Install MSP430 Toolchain In Minutes on Ubuntu 11.04

First Texas Instruments Logo

First Texas Instruments Logo

Installing the MSP430 GCC toolchain is very easy and quick these days if you are running Ubuntu 11.04 (Natty). Steer clear of all the MSP430 toolchain confusion, installing just eight binaries will have you building and debugging MSP430 code in minutes and not hours!

There are several different methods for obtaining and installing the packages it’s really personal taste. Perhaps the easiest way to get Ubuntu 11.10 (Oneiric) packages is to just download the individual *.deb packages from this saved Launchpad search. In addition to the Ubuntu 11.10 (Oneiric) packages, SRecord from the Ubuntu 11.04 (Natty) packages will also be needed.

Download and Install Packages

Regardless of how the packages are acquired: msp430mcu, binutils-msp430msp430-libcgcc-msp430gdb-msp430mspdebuglibgmp10, and srecord are all needed. Install these modules in this order and you will be compiling and debugging msp430 code in minutes, not hours.

Building First Project

To test the new toolchain try building an example for the MSP430F149. Texas Instruments (TI) has a lot of resources published online, including many very useful example programs for the MSP430F149.

Once slac015n.zip has been downloaded, create a new folder called “helloworld” and copy “fet140_1.c” as “hello_world.c” to the newly created folder. Then obtain a copy of the Makefile posted on the MSPGCC Wiki and save it to the newly created folder as well.

Change the value of the variable “MCU” (line 12 of Makefile) to “msp430f149”. Close the file and from the terminal, execute “make”. If all went well there should be minimal warnings and no errors and most importantly, off all the files the make file created, there should be a file called “hello_world.elf”. Since a Makefile was used, it is very important that the c source file be titled “hello_world.c” or that the make file was changed appropriately for the file name. A tarball of the source and build is attached, helloworld.tar.gz.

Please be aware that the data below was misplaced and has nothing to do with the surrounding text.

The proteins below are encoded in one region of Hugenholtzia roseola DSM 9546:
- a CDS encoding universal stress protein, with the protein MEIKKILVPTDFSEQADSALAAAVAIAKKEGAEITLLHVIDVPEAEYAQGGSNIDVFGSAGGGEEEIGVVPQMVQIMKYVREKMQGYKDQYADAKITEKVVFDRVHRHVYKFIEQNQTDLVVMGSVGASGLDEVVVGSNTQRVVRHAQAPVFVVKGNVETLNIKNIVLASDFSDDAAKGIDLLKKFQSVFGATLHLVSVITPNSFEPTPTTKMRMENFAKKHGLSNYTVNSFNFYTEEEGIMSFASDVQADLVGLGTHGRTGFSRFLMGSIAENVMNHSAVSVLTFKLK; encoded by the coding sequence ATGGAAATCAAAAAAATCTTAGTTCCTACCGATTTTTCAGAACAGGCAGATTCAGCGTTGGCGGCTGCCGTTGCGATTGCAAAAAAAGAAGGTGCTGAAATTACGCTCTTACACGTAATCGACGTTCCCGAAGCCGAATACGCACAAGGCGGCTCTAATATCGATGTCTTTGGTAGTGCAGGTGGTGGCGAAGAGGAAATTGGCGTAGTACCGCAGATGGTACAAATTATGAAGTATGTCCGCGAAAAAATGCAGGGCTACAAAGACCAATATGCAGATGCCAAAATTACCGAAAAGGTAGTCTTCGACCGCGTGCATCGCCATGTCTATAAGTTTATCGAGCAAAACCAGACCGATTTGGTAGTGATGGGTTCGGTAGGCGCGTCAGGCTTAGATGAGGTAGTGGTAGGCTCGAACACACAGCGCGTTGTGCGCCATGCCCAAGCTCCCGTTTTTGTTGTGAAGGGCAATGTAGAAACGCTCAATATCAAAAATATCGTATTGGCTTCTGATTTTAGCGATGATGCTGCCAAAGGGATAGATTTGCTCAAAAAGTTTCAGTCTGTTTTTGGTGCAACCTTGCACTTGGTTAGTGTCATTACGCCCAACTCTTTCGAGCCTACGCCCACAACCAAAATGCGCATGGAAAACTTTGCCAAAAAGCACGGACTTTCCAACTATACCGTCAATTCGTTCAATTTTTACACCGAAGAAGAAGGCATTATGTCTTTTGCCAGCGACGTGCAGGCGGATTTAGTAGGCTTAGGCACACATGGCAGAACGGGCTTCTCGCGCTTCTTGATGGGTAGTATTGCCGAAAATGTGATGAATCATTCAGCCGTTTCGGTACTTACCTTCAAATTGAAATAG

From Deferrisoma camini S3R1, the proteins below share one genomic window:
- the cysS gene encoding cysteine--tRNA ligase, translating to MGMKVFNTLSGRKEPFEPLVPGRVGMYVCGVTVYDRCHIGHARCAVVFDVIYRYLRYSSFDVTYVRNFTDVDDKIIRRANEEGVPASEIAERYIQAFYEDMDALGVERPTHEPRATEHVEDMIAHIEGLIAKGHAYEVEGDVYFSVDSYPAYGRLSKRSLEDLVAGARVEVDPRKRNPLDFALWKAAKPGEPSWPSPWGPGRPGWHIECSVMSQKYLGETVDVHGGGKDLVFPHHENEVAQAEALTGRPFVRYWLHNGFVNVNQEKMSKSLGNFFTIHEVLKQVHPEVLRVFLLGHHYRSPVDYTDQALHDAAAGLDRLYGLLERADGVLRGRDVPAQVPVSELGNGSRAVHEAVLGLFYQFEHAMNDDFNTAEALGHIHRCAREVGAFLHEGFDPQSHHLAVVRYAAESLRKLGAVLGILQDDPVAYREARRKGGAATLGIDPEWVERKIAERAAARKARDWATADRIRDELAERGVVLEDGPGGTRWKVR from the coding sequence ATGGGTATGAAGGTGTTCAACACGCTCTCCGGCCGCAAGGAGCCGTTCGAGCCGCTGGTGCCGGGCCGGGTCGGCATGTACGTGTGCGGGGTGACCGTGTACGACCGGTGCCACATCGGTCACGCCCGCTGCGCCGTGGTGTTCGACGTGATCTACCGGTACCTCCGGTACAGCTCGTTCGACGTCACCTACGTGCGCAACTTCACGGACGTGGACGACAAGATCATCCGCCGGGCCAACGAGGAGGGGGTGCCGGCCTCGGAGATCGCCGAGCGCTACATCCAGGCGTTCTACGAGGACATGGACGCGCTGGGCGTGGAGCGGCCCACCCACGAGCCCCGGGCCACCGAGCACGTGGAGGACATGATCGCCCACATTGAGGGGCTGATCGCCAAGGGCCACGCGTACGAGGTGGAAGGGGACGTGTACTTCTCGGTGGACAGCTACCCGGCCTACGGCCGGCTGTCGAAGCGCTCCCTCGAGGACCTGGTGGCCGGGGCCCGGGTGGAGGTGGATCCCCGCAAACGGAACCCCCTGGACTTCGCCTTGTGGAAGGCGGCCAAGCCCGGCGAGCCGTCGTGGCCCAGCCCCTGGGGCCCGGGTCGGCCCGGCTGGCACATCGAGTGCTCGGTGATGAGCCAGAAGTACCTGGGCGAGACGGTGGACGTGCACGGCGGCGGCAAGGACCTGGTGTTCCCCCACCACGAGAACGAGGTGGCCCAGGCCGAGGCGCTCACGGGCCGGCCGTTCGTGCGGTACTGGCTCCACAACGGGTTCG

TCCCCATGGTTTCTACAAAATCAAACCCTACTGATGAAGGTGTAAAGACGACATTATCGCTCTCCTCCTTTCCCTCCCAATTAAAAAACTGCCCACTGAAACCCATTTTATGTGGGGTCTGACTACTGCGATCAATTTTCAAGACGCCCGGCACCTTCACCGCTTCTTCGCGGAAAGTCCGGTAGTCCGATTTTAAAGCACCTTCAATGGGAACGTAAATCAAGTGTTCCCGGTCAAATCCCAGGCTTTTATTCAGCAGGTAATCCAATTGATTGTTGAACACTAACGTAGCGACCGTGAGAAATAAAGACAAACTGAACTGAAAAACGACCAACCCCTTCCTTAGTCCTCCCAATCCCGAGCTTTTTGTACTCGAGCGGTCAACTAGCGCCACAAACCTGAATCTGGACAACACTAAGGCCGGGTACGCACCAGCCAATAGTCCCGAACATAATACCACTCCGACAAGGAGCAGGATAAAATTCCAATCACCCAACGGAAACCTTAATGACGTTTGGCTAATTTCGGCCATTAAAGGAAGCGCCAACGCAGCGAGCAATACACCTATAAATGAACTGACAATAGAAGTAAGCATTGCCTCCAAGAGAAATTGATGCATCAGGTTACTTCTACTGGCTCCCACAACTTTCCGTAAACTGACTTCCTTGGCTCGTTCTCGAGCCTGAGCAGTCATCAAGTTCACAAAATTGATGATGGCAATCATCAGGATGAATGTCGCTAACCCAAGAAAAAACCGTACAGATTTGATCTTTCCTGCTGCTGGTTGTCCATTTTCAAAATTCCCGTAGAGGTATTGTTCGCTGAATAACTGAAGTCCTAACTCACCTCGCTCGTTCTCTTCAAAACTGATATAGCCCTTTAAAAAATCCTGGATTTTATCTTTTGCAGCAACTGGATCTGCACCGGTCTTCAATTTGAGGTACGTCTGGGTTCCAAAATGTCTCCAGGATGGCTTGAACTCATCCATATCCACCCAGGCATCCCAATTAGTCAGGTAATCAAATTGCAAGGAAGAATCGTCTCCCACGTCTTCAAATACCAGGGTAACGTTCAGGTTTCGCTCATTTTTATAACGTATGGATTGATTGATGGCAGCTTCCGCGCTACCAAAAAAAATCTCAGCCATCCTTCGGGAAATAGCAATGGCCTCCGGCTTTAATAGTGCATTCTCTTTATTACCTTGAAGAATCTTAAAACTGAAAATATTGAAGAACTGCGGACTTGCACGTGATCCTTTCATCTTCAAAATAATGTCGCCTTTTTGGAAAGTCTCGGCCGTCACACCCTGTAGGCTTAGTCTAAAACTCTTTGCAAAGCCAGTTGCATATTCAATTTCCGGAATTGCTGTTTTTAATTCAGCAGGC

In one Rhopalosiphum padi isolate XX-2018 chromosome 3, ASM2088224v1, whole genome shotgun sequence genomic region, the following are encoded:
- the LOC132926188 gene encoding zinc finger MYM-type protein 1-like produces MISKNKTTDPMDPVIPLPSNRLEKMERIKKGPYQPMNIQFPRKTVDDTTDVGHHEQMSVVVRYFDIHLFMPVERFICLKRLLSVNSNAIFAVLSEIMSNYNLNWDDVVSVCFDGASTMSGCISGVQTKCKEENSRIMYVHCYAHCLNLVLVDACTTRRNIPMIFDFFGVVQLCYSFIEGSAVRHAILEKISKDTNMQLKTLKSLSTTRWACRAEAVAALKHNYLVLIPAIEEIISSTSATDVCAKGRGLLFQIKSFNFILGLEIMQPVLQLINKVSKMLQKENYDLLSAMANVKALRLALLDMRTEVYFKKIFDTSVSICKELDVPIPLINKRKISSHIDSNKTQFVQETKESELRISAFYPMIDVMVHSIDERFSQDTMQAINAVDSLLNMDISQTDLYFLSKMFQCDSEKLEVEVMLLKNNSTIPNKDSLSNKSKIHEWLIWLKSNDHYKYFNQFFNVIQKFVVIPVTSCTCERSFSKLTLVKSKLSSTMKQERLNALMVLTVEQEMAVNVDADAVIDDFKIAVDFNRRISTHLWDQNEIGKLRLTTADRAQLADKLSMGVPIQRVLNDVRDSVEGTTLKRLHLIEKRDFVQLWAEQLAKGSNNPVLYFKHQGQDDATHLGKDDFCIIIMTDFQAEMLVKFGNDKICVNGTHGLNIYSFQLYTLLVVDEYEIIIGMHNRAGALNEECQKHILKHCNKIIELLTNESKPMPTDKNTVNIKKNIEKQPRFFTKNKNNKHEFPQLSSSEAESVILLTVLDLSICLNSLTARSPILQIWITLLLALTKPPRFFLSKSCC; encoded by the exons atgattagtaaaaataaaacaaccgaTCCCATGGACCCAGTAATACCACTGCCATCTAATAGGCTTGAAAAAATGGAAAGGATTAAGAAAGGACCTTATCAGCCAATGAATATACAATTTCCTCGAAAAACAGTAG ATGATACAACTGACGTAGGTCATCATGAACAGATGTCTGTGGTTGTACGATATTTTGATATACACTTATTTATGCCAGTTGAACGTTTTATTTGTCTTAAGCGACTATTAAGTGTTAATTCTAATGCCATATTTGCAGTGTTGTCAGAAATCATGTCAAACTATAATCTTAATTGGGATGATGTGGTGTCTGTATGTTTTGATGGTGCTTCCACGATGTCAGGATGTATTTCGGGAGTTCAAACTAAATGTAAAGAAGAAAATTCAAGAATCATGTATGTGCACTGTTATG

Running On “Actual Hardware”

There are several different methods to program MSP processors including using JTAG. If using an MSP430 USB-Debug-Interface like the TI MSP-FET430UIF and Ubuntu 11.04 (Natty) just plug it in and go, even using MSP GDB (debugger) is a breeze under these conditions.

Make sure that the TI field emulation tool (FET) has properly received a TTY interface before continuing. This can easily be done using the command line interface (CLI) tool “dmesg.” The line that shows success is “TI USB 3410 1 port adapter converter now attached to ttyUSB0.”

Once the FET is issued a TTY interface use two terminals, one executing “mspdebug,” which will open an interface for “msp430-gdb,” and one for “msp430-gdb.”

Terminal #1

[bash light=”true”]
$ mspdebug uif -j -d /dev/ttyUSB0 gdb
[/bash]

Executed in terminal #1, the previous code will launch “mspdebug” using the “uif” driver. The option ‘-j’, indicates to “mspdebug” to use the JTAG driver instead of the SPI driver. The option ‘-d’ indicates the serial device interface. The “gdb” option informs “mspdebug” to setup a proxy and to wait for a connection from a program like “msp430-gdb”. “mspdebug”, in this case, replaces “msp430-gdbproxy”. On to terminal #2.

Terminal #2

[bash light=”true”]